This January, members of the Green Room Reviews staff traveled to New York City for a week-long immersion program as part of their studies in the Goldring Arts Journalism Master's Program at Syracuse University. Throughout the trip, they attended a variety of Broadway and Off-Broadway shows. Here is one of the Green Room Reviewers' thoughts on a show that caught their eye in the Big Apple.
NYC Review by Josh Austin
There is something different about the cat that is strutting across Broadway. In “Cat on a Hot Tin Roof,” Scarlett Johansson delivers a sordid, in-heat Southern belle unlike no other, a cat that doesn’t need to roll in satin sheets to prove her sex-starved desperation.
In Tennessee William’s famed play, the shameless arias of misery and loneliness are delivering this third revival in less than a decade with an unfamiliar, smoldering hiss—one that will get stronger as the play officially opens next week at the Rodger’s Theatre.
Johansson, now in a long line of famous Maggie the Cats, doesn’t need to lay half-naked in a bed. Instead, this feline’s over-bearing sensual nature is characterized by her suggestive touch and bust-filled lingerie. Presenting a raspy, blaring interpretation—so much so that when she screams, it’s pleasurable—Maggie is a cat stuck on an unbearably hot tin roof.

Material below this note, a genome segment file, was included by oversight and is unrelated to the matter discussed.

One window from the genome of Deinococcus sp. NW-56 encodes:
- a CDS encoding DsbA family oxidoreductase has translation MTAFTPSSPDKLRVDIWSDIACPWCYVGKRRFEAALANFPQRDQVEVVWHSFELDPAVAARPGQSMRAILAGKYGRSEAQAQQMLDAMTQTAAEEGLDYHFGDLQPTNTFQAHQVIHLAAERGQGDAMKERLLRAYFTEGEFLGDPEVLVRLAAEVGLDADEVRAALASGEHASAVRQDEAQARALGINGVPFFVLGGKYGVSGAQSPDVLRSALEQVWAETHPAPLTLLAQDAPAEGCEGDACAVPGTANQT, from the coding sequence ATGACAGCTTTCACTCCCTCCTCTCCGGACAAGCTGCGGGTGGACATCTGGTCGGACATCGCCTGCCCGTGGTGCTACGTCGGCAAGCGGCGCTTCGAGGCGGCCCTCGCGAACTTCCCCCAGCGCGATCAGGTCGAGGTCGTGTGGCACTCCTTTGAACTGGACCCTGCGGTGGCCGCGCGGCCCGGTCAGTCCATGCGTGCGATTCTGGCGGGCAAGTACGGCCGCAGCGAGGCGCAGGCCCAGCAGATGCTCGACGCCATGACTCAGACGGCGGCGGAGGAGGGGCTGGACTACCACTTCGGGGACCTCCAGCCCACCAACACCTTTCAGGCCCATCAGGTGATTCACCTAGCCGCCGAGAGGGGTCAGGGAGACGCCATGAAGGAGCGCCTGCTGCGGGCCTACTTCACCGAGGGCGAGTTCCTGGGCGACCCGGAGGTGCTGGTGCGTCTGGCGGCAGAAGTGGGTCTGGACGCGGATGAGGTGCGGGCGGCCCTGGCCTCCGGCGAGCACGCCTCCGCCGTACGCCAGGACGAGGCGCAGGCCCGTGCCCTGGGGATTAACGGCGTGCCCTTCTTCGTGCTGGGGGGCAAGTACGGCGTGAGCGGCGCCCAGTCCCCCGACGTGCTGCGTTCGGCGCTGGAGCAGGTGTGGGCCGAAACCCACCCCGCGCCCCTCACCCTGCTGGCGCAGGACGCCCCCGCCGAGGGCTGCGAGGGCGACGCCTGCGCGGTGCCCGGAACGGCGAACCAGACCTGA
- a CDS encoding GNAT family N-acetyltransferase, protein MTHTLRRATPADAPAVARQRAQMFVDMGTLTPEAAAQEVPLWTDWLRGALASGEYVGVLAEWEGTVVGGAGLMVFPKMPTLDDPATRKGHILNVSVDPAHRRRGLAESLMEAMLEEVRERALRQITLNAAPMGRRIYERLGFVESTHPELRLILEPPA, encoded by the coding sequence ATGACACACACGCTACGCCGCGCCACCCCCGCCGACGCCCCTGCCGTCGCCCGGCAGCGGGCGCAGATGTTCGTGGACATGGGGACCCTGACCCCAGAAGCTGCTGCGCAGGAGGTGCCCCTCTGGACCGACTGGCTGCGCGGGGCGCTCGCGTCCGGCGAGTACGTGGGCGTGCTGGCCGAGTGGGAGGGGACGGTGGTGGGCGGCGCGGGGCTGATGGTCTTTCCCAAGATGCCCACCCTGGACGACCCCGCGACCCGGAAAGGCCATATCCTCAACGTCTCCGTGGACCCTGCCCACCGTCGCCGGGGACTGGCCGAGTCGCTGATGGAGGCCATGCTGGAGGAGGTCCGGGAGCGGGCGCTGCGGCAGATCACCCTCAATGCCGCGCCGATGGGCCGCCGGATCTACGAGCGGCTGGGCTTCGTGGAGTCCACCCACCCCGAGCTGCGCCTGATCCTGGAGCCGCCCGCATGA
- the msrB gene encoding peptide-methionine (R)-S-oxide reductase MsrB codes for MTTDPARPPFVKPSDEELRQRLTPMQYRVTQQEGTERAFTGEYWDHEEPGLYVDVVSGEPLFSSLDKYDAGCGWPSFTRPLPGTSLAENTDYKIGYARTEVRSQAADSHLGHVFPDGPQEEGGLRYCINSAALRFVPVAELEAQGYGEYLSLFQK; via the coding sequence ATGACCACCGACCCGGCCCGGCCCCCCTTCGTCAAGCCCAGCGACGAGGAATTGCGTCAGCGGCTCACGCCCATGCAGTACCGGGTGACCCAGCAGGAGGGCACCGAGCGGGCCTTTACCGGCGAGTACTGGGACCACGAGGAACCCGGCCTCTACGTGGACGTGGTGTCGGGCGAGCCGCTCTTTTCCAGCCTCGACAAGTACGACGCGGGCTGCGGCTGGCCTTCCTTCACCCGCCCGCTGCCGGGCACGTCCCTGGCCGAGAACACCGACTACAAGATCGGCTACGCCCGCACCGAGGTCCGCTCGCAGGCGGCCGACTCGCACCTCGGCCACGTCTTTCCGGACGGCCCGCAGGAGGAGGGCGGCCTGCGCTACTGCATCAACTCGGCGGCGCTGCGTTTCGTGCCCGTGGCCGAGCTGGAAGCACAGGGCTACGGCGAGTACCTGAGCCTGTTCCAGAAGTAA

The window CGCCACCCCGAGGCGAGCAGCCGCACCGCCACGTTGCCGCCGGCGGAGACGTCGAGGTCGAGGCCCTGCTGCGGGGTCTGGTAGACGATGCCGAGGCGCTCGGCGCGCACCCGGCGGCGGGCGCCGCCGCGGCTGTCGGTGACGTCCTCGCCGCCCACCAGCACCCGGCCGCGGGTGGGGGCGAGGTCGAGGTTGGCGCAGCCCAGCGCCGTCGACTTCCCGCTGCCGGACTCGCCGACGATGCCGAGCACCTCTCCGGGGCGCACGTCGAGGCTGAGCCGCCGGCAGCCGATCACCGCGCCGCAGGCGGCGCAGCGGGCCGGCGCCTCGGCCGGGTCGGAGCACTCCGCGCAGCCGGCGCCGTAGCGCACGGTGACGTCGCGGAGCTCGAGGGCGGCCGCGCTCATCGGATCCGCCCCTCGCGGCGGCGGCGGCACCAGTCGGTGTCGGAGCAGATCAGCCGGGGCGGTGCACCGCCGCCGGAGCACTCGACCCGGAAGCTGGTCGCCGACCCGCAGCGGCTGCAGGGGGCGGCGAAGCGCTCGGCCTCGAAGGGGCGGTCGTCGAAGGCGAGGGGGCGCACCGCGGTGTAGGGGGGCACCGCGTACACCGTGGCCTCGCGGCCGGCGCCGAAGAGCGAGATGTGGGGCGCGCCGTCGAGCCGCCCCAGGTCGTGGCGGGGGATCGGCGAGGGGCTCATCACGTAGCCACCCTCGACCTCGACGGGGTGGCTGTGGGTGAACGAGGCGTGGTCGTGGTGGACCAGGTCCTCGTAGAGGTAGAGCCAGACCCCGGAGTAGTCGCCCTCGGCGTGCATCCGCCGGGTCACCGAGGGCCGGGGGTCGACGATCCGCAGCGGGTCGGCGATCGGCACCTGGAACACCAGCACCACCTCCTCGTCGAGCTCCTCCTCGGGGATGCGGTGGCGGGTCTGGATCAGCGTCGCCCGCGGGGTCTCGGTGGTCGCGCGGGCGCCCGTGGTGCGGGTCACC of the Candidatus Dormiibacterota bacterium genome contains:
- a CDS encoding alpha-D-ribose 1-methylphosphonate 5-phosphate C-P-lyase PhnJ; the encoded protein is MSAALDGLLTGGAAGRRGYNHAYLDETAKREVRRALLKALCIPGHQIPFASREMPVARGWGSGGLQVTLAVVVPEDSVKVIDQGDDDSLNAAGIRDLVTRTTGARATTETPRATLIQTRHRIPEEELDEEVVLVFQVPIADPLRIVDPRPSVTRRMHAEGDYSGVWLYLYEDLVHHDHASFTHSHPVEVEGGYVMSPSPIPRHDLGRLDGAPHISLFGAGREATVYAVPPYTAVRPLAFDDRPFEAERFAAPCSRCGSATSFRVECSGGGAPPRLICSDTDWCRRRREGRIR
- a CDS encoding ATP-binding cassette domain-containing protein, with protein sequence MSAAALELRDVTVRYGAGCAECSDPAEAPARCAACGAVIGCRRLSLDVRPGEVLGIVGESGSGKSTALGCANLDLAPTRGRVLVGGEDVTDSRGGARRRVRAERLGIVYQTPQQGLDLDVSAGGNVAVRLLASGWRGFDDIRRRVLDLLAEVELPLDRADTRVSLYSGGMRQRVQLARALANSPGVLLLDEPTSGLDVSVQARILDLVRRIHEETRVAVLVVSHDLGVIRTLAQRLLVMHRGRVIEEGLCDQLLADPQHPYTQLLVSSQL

As with many of Williams’ plays, misery and desperation pay homage to the not-so-taboo nature of a fractured family. “Cat” presents a blatant charade of habitual disappointment and, of course, mendacity, further noticed with the intimidating Big Daddy (Ciaran Hinds), the brooding alcoholic Brick (Benjamin Walker) and accompanied by skilled direction from Rob Ashford.
But it’s Maggie that blossoms in the spotlight. Act 1 is dedicated to her unapologetic embarrassment of living with her possibly closeted husband, Brick, and her need to stay with him for money and, believably, love. Brick is guarded almost entirely. Distant due to the loss of his suspiciously close friend Skipper, he dreams of numbness. With a genuine distinction between reality and desired loneliness, Walker gives a palpable performance of his faded self.
It’s in Brick’s scenes with his ailing father, however, that the show is at its height. Hinds delivers an unnervingly fierce and fast-paced Big Daddy. He commands the second act with severe gusto and taunts the line between hero and villain so easily that his attitude becomes appealing and revered.
In the single, operatic set (designed by Christopher Oram) of Maggie and Brick’s bedroom, the transparent and overtly public nature of the destructive family seems wanted—a show that demands to be watched. The fading, giant double doors are always open and someone is always listening. Everything looks as if it hasn’t be touched in years, though family members walk in and out fervently.
It’s a bedroom that is lost with the family—desperate and lonely, like Maggie, screaming to be touched.